The Bodleian First Folio

A digital facsimile of the First Folio of Shakespeare's plays, Bodleian Arch. G c.7.

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Reference: C6r - Comedies, p. 35

Left Column

The two Gentlemen of Uerona.

not I bid thee still marke me, and doe as I do; when did'st

thou see me heaue vp my leg, and make water against a

Gentlewomans farthingale? did'st thou euer see me doe

such a tricke?

Sebastian is thy name: I like thee well, And will imploy thee in some seruice presently.

In what you please; ile doe what I can.

Pro. I hope thou wilt. How now you whor‑son pezant.
Where haue you bin these two dayes loytering?

Marry Sir, I carried Mistris Siluia the dogge you

bad me.


And what saies she to my little Iewell?


Marry she saies your dog was a cur, and tels you


currish thanks is good enough for such a present.


But she receiu'd my dog?

La. No indeede did she not: Here haue I brought him backe againe. Pro.

What, didst thou offer her this from me?

I Sir, the other Squirrill was stolne from me By the Hangmans boys in the market place, And then I offer'd her mine owne, who is a dog As big as ten of yours, and therefore the guift the greater.
Pro. Goe, get thee hence, and finde my dog againe,
Or nere returne againe into my sight. Away, I say: stayest thou to vexe me here; A Slaue, that still an end, turnes me to shame: Sebastian, I have entertained thee, Partly that I haue neede of such a youth
That can with some discretion doe my businesse: For 'tis no trusting to yond foolish Lowt, But chiefely, for thy face, and thy behauiour, Which (if my Augury deceiue me not) Witness good bringing vp, fortune, and truth:
Therefore know thee, for this I entertaine thee. Go presently, and take this Ring with thee, Deliuer it to Madam Siluia; She lou'd me well, deliuer'd it to me.
Iul. It seemes you lou'd not her, to leaue her token:
She is dead belike?

Not so: I thinke she liues.




Why do'st thou cry alas?


I cannot choose but pitty her.


Wherefore should'st thou pitty her?

Iul. Because, me thinkes that she lou'd you as well As you doe loue your Lady Siluia: She dreames on him, that has forgot her loue, You doate on her, that cares not for your loue.
'Tis pitty Loue, should be so contrary; And thinking on it makes me cry alas.
Pro. Well: giue her that Ring, and therewithall This Letter: that's her chamber: Tell my Lady I claime the promise for her heauenly Picture:
Your message done, hye home vnto my chamber, Where thou shalt finde me sad, and solitarie.
Iul. How many women would doe such a message? Alas poore Protheus, thou hast entertain'd A Foxe to be the Shepheard of thy Lambs;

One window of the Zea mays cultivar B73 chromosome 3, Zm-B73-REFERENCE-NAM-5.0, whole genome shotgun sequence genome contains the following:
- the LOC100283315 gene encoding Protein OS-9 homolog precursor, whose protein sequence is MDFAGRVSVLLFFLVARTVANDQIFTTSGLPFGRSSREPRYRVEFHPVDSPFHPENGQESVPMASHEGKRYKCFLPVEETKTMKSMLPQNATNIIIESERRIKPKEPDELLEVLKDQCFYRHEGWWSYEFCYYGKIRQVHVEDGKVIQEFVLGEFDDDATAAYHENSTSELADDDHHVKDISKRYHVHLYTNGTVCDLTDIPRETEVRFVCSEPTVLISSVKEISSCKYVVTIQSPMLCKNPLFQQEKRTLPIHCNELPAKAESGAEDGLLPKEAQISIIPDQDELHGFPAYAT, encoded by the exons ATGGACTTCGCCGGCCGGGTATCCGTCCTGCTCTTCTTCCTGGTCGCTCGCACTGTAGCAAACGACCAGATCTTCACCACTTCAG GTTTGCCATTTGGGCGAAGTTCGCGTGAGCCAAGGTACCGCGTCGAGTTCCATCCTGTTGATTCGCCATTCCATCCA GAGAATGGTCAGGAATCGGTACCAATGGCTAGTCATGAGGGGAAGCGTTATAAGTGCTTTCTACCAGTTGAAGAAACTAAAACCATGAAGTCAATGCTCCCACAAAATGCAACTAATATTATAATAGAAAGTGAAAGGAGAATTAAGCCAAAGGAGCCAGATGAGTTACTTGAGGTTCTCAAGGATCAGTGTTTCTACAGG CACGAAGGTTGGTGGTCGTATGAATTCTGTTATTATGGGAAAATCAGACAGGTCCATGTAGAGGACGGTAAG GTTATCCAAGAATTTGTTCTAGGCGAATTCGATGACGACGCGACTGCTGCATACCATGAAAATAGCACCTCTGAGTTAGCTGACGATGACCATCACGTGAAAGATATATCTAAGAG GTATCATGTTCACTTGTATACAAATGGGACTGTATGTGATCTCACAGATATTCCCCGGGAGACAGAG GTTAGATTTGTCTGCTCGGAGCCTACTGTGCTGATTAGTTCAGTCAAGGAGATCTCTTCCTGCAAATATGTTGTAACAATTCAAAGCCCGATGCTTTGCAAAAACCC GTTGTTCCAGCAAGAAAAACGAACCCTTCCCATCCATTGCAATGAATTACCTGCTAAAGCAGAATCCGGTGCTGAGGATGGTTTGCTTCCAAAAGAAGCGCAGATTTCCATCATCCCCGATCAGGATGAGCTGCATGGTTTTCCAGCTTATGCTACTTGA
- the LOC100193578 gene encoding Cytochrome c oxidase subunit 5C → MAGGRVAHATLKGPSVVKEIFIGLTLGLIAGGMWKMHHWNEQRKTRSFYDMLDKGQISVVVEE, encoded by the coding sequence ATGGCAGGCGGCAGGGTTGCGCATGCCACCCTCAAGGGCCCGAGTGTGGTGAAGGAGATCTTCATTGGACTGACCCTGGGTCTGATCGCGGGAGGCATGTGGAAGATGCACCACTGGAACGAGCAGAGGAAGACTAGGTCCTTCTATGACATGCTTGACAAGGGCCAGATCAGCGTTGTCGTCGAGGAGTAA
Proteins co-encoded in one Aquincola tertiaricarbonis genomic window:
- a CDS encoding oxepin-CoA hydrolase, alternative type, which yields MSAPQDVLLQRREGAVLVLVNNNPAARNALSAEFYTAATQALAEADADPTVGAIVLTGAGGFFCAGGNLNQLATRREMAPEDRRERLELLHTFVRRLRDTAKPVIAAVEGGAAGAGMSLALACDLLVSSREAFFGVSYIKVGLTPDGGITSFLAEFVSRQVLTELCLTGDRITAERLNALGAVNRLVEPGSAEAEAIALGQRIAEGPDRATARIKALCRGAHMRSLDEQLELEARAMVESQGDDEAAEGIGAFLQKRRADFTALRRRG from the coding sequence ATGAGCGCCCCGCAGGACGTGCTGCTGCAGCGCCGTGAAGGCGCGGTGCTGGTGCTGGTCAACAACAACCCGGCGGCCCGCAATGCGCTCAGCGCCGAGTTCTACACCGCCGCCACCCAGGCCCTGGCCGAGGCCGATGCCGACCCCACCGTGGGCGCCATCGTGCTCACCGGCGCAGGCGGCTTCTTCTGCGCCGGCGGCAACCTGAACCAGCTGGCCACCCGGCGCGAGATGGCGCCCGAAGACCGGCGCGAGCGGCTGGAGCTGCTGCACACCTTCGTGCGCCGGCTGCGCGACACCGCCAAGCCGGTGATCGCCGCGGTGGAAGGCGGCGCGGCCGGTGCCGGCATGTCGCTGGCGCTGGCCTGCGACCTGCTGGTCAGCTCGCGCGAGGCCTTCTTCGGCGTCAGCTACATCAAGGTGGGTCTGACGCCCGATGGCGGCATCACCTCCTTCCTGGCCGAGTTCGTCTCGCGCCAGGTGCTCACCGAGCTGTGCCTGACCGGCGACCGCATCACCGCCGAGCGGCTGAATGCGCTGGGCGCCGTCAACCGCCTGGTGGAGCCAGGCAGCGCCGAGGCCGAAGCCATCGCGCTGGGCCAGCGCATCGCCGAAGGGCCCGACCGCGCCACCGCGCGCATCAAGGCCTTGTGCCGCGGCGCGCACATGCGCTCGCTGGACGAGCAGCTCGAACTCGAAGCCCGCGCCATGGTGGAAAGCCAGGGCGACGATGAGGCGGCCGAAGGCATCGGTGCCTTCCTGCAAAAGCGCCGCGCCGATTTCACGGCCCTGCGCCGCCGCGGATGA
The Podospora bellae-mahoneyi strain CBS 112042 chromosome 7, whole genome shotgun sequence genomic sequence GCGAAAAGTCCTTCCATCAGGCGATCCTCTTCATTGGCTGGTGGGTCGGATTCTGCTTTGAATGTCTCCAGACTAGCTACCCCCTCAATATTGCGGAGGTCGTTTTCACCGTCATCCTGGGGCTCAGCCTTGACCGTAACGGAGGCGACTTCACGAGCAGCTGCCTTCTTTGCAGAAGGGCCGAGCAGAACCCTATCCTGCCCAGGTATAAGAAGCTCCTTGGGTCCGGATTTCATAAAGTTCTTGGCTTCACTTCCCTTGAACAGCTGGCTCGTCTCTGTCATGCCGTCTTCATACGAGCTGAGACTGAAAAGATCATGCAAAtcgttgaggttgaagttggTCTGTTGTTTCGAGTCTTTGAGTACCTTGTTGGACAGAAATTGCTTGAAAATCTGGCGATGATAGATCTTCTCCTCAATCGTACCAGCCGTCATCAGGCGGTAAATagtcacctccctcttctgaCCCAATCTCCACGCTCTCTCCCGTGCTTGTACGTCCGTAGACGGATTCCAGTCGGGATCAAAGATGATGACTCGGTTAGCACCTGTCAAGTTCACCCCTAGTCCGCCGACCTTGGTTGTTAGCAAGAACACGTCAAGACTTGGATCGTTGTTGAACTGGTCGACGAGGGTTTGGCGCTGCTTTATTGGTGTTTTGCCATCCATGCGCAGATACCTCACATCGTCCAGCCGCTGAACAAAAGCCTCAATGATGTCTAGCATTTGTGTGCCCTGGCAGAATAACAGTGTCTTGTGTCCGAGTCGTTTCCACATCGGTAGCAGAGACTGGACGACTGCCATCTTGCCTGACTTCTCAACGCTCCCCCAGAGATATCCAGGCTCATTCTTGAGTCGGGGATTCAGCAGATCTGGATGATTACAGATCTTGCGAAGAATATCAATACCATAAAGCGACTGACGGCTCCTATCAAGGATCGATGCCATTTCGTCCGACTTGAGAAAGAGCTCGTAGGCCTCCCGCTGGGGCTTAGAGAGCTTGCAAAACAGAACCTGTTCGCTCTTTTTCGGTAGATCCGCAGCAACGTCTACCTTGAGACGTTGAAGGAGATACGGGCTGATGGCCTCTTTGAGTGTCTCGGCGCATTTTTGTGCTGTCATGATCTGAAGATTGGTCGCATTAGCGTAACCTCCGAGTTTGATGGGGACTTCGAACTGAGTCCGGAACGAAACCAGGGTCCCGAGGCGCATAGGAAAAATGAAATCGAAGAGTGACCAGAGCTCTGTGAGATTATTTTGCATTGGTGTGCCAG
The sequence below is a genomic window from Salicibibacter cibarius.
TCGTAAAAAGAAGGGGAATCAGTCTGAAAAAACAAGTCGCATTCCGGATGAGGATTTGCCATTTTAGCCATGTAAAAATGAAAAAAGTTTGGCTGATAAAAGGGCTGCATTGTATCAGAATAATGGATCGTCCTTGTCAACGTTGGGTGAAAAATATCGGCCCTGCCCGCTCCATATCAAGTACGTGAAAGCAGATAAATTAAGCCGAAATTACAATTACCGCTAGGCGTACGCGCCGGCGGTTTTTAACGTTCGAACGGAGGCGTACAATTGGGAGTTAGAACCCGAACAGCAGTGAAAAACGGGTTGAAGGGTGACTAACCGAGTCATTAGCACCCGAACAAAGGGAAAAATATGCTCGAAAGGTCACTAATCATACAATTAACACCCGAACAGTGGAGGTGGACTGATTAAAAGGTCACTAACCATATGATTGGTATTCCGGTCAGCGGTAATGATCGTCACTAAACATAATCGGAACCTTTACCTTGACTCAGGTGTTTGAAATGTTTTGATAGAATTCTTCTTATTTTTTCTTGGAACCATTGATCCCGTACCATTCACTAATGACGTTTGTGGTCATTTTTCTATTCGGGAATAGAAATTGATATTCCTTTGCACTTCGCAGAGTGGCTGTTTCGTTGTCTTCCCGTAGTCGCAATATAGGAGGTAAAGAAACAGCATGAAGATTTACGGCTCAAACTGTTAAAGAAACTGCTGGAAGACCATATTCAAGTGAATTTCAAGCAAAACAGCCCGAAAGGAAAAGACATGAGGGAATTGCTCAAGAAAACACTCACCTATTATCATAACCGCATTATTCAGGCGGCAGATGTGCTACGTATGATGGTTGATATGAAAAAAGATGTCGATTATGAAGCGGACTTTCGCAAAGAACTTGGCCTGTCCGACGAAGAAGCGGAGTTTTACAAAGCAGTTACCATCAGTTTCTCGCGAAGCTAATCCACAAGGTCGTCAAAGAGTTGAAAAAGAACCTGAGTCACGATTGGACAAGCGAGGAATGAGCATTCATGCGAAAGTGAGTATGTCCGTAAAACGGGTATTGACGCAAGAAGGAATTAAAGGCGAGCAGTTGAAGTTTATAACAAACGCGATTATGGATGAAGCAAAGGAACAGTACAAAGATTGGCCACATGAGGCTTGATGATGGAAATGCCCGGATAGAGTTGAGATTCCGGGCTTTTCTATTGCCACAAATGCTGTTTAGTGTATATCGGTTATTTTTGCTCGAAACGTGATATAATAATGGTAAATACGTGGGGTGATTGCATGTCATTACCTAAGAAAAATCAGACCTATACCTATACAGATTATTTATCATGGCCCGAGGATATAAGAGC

Alas, poore foole, why doe I pitty him That with his very heart despiseth me? Because he loues her, he despiseth me; Because I loue him, I must pitty him. This Ring I gaue him, when he parted from me,
To binde him to remember my good will: And now am I (vnhappy Messenger)

Right Column

To plead for that, which I would not obtaine; To carry that, which I would have refus'd; To praise his faith, which I would have disprais'd.
I am my Masters true confirmed Loue, But cannot be true seruant to my Master, Vnless I proue false traitor to my selfe. Yet will I woe for him, but yet so coldly As (heauen it knowes) I would not have him speed.
Gentlewoman, good day: I pray you be my meane To bring me where to speake with Madam Siluia.

What would you with her, if that I be she?

Iul. If you be she, I do entreat your patience To heare me speake the message I am sent on. Sil.

From whom?


From my Master, Sir Protheus, Madam.


Oh: he sends you for a Picture?


I, Madam.

Sil. Vrsula, bring my Picture there,
Goe, giue your Master this: tell him from me, One Iulia, that his changing thoughts forget Would better fit his Chamber, then this Shadow.
Iul. Madam, please you peruse this Letter; Pardon me (Madam) I have vnaduis'd
Deliuer'd you a paper that I should not; This is the Letter to your Ladiship.

I pray thee let me looke on that againe.


It may not be: good Madam pardon me.

Sil. There, hold:
I will not looke vpon your Masters lines: I know they are stuft with protestations, And full of new‑found oaths, which he will breake As easily as I doe teare his paper.

Madam, he sends your Ladiship this Ring.

The more shame for him, that he sends it me; For I haue heard him say a thousand times His Iulia gave it him, at his departure: Though his false finger have prophan'd the Ring, Mine shall not doe his Iulia so much wrong.

She thankes you.


What sai'st thou?

Iul. I thank you Madam, that you tender her: Poor Gentlewoman, my Master wrongs her much. Sil.

Do'st thou know her?

Almost as well as I doe know my selfe. To thinke vpon her woes, I doe protest That I haue wept a hundred severall times.

Belike she thinks that Protheus hath forsook her?


I thinke she doth: and that's her cause of sorrow.


Is she not passing faire?

Iul. She hath been fairer (Madam) than she is, When she did thinke my Master lou'd her well; She, in my iudgement, was as faire as you. But since she did neglect her looking‑glasse
And threw her Sun‑expelling Masque away, The ayre hath staru'd the roses in her cheekes, And pinch'd the lilly‑tincture of her face, That now she is become as blacke as I.

How tall was she?

About my stature: for at Pentecost, When all our Pageants of delight were plaid, Our youth got me to play the womans part, And I was trim'd in Madam Iulias gowne, Which serued me as fit, by all mens iudgements,
As if the garment had bin made for me: Therefore I know she is about my height, And at that time I made her weepe a good, For

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